Microsoft will begin shipping the follow-up to its Windows 10-powered interactive conference computer, Surface Hub 2, in June at a starting price of $9,000.
At an event in New York City today, Microsoft unveiled several models of the next-generation device, including a 50-inch edition and an 85-inch version. While the 50-inch model will begin will begin shipping in June, Microsoft won’t begin testing the larger version until next year and did not give details on release date or pricing.
The device comes with Skype for Business and Microsoft Teams built in to quickly facilitate calls and meetings. It has its own version of the Surface Pen to allow users to interact with the big screen
Microsoft also teased another device, Surface Hub 2 Display, which includes the interactive display without the computing power of the other models. The company said that device would debut later this year but didn’t give further details.
The 50-inch Surface Hub 2 is 60 percent slimmer and 40 percent lighter than the earlier model, and it is being built for portability. Microsoft is working with furniture company Steelcase on a mobile stand with wheels for the new Surface Hub. Microsoft is also working with APC on a mobile battery for the device.
Microsoft previously said it would roll out the device via a “phased introduction with two unique experiences.” It starts with the Surface Hub 2S, which is something of a bridge that runs the current Hub software and is “future-proofed” for an upgrade to the next release, Surface Hub 2X.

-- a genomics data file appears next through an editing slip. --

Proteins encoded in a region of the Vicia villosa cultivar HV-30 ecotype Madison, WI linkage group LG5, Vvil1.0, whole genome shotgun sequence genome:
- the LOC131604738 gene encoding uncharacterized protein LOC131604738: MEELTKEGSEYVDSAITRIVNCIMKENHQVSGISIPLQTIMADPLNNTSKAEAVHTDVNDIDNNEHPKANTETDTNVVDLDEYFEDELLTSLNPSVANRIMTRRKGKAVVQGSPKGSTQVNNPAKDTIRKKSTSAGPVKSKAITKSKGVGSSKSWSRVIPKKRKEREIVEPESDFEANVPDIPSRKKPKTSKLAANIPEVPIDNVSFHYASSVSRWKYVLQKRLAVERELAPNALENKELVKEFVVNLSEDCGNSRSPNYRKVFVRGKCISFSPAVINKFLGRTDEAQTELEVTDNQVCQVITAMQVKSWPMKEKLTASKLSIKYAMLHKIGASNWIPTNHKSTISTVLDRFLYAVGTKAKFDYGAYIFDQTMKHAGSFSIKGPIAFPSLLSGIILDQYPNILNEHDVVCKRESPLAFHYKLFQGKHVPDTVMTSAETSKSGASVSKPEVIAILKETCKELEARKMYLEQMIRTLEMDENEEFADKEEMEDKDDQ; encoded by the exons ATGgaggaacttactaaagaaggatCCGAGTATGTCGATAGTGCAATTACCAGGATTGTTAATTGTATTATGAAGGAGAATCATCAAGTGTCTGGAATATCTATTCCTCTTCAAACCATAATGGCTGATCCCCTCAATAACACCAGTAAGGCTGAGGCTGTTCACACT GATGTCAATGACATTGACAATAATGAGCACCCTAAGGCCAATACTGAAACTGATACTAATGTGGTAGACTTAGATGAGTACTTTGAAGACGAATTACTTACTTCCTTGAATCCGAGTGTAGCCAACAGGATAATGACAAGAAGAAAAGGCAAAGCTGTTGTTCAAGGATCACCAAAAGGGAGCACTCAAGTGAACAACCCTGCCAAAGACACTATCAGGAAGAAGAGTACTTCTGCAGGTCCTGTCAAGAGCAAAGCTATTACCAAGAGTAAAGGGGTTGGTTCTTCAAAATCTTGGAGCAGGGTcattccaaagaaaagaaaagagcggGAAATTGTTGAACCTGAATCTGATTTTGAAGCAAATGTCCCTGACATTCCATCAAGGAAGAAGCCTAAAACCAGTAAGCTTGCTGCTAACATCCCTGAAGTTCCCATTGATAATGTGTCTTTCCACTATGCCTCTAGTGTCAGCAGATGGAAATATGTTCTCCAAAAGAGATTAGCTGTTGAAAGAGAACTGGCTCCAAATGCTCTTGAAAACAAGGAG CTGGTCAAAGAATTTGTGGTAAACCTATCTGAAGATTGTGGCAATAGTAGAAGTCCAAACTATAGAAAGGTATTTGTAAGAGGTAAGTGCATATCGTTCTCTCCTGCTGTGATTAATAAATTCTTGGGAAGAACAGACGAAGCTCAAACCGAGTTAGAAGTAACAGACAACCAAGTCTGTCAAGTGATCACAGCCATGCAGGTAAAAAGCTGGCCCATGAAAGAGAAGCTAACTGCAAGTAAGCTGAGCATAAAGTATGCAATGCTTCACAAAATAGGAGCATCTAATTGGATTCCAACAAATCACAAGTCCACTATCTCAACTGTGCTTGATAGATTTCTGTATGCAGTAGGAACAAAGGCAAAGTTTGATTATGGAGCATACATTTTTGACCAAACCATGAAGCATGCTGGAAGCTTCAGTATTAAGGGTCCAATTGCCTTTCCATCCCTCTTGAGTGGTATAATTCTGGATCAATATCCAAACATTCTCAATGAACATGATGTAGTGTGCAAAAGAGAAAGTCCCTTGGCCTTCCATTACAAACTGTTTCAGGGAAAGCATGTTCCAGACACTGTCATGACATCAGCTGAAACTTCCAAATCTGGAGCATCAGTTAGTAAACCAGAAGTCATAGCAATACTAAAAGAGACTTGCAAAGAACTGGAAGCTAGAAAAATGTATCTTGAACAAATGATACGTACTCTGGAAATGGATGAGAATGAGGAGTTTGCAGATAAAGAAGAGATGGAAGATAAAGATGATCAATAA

In 2020, the 2X upgrade arrives via a cartridge. That upgraded version will feature the ability to “tile” multiple devices together into one giant screen and is also more flexible than its predecessor, with options for vertical and horizontal orientation.
Microsoft said last year that it sold more than 5,000 of the original Surface Hub devices to customers in 25 markets, including half of Fortune 100 companies. The original Surface, which came in 55 and 84-inch models, cost anywhere from $9,000 to $22,000.
In 2017, Microsoft shut down the Wilsonville, Ore. plant 30 miles south of Portland, where it manufactured the device. Original Surface Hub devices aren’t available through Microsoft’s online store, although you can find them online.